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Joe Sobel

17 October 2010
By Sean

This weeks featured photographer is Joe Sobel.  I’ve known Joe for several years now.  In the Winter semester of 2009, Joe and I were in the same photography seminar course at Northern Michigan University.  From the outset of that course, Joe’s work was striking.  He was the most junior of all of us, but his work was, arguably, the most mature in it’s approach and methodology.

It didn’t matter what he shot, it was keen, fresh and almost always fostered the most interesting discussions.  The series that I’m presenting today was born in that class.    Our professor constantly encouraged us to step outside our comfort zones, to see our environments as an outsider would and to pay scrutiny to our assumptions.  More than any of us , Joe did that.  (If anyone from that class is reading this, please forgive me if you disagree)

I got to watch this concept unfold from the initial couple of images to the massive series that it is today.  I remember the first day he brought a few of these images in for critique.  He appeared to be slightly apprehensive, but confident in the work.  The apprehension was undue as the images were well received and further work was encouraged by at least most of us, but probably all of us.  He worked and worked and worked on the series.  Printing more and more of them.  His ability to speak about this body of work improved with each critique.  This tireless effort paid off for him as he now working towards an MFA at Cranbrook.  (If you’re not familiar with Cranbrook, you should be.  It’s one of the top art schools in the country, especially it’s photography program.)

About the work.  As you, no doubt, noticed his subjects are the undesirables, the unclean.  They are society’s castaways and forgotten ones.  These people are reflections of the conditions (physical and mental) in which they live – poverty, dependence, mental illness.  When we walk by them on the streets we hardly pay them a glance, but when we do it’s often judgmental.  We take a step to the side to be certain we are clear of the dirt and grime and the craziness that we know isn’t transmissible, but all the same is best to avoid.

These images, like the subjects have the faint patina of the grotesque.  Instead of focusing on a sense of universality, Joe “emphasize[s] that stigmas placed on marginalized individuals throughout history have not completely disappeared in today’s so-called, enlightened society” and considers these individuals deviants by our design.  After all these people are largely incapable of conforming to our mores and standards because our societal models ostracize unfavorable attributes.  Because of this they are neglected by society and forced into asocial roles – seen, but not likely to interact.  Although a formal title to the series does exist (“Distortions”), Joe refers to the people as “Out of the Societal Sense.”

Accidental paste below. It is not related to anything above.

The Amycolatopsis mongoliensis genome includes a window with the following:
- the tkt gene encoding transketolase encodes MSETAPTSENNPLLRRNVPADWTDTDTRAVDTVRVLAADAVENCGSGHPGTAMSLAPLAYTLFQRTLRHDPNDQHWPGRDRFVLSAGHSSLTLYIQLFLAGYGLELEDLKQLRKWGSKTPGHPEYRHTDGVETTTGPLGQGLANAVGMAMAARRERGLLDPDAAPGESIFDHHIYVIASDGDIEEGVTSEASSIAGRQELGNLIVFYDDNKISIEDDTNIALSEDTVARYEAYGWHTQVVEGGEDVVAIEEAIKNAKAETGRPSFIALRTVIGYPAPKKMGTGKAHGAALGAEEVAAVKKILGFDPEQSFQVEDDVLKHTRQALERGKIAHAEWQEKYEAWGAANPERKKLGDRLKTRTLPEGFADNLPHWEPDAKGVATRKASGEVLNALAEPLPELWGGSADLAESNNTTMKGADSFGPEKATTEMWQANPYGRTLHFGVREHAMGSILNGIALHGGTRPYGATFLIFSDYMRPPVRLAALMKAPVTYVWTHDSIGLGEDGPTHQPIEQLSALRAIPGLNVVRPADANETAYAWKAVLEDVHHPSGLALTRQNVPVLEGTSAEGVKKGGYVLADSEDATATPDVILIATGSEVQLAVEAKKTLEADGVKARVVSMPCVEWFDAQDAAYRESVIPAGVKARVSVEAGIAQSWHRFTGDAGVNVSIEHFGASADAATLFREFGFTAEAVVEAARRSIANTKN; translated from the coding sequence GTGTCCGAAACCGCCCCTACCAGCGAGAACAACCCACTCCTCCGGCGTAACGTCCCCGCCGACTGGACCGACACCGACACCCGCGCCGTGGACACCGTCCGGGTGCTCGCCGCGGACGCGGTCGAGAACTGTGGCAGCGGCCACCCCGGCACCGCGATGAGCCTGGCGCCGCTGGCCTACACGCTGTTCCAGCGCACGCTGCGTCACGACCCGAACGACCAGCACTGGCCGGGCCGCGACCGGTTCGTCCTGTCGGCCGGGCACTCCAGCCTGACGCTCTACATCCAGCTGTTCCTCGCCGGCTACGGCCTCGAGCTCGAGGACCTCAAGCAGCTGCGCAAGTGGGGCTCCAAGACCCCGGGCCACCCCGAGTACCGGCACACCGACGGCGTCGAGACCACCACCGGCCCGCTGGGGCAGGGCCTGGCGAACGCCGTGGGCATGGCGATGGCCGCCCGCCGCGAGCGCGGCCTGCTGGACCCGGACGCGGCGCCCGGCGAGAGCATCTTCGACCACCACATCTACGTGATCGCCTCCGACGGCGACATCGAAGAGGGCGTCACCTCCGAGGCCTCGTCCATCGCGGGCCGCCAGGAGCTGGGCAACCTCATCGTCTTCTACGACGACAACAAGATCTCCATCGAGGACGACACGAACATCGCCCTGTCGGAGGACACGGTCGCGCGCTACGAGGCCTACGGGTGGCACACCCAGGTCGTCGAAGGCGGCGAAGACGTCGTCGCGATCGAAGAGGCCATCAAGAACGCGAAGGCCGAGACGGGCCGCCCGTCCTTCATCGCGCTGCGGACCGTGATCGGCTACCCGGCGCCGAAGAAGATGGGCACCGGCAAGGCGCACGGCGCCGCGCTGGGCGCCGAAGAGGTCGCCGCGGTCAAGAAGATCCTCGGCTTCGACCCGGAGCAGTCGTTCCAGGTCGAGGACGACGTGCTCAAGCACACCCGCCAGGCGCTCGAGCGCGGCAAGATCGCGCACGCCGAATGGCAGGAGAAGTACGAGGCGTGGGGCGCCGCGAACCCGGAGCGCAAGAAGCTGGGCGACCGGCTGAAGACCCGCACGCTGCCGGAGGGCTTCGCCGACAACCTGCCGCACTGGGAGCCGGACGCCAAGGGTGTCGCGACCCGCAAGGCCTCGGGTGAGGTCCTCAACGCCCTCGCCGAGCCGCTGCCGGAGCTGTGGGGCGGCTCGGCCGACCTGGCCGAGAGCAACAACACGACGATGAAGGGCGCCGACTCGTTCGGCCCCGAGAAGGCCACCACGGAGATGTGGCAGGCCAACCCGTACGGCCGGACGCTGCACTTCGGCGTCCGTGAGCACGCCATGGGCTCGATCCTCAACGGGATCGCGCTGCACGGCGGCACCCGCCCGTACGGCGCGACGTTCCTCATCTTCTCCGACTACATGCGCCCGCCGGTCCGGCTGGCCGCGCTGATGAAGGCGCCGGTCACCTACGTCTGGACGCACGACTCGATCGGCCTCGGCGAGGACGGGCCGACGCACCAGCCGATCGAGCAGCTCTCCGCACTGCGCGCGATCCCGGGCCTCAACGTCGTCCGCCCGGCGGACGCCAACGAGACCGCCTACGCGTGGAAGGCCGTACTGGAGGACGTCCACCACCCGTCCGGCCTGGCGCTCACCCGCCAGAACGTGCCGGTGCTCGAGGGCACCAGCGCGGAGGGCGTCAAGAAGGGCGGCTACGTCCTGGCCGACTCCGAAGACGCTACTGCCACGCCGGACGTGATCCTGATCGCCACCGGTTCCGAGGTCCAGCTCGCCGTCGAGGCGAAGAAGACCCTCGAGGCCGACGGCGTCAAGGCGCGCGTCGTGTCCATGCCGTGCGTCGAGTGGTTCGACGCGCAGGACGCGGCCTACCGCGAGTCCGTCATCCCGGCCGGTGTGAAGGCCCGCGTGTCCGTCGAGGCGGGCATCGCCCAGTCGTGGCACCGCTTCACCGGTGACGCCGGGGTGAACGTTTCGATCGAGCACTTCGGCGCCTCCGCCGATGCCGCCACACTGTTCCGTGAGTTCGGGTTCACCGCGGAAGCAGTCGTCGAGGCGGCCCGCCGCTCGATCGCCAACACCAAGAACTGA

I believe Joe is going somewhere and I believe that he will accomplish some very great things with photography.  He’s a newcomer, but he’s diligent.  His work is strong and compelling and it will mature even more.  I’m excited to see what Cranbrook is capable of digging out of him.  I’m going to keep tabs on what he’s working on and I think you should too.

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3 Responses to Joe Sobel

  1. Holden Caulfield on 15 May 2012 at 11:40 am

    “As you, no doubt, noticed his subjects are the undesirables, the unclean.”

    No, I hadn’t noticed, but now that you mention it…what nauseating arrogance. My goodness, how pink and freshly powdered you must be!
    I’ve never noticed your kind in my journey through New England prep school, college, at the country clubs, at Mensa meetings…pray tell, where does someone so grotesque find cohorts?

  2. Sean on 18 October 2010 at 11:10 pm

    Thank you for the kind words Mr. Sobel.

  3. Paul Sobel on 17 October 2010 at 7:32 pm

    I consider myself a non-artist although I appreciate fine art. In fact, I would say that I absolutely love fine art and the fine arts. My mother was an artist and fine one at that. To say that I am proud of my son would be a gross understatement but to say anything more grandiose than what has been stated by the author above would sound self-serving. I just want to say how much this article brings joy to my wife, Lupe, and me. I believe that the world benefits from fine art and fine artists. But it is always about the art–never about the artist. I am so pleased that your article did both. Thank you from an art-loving father.
    Paul Sobel

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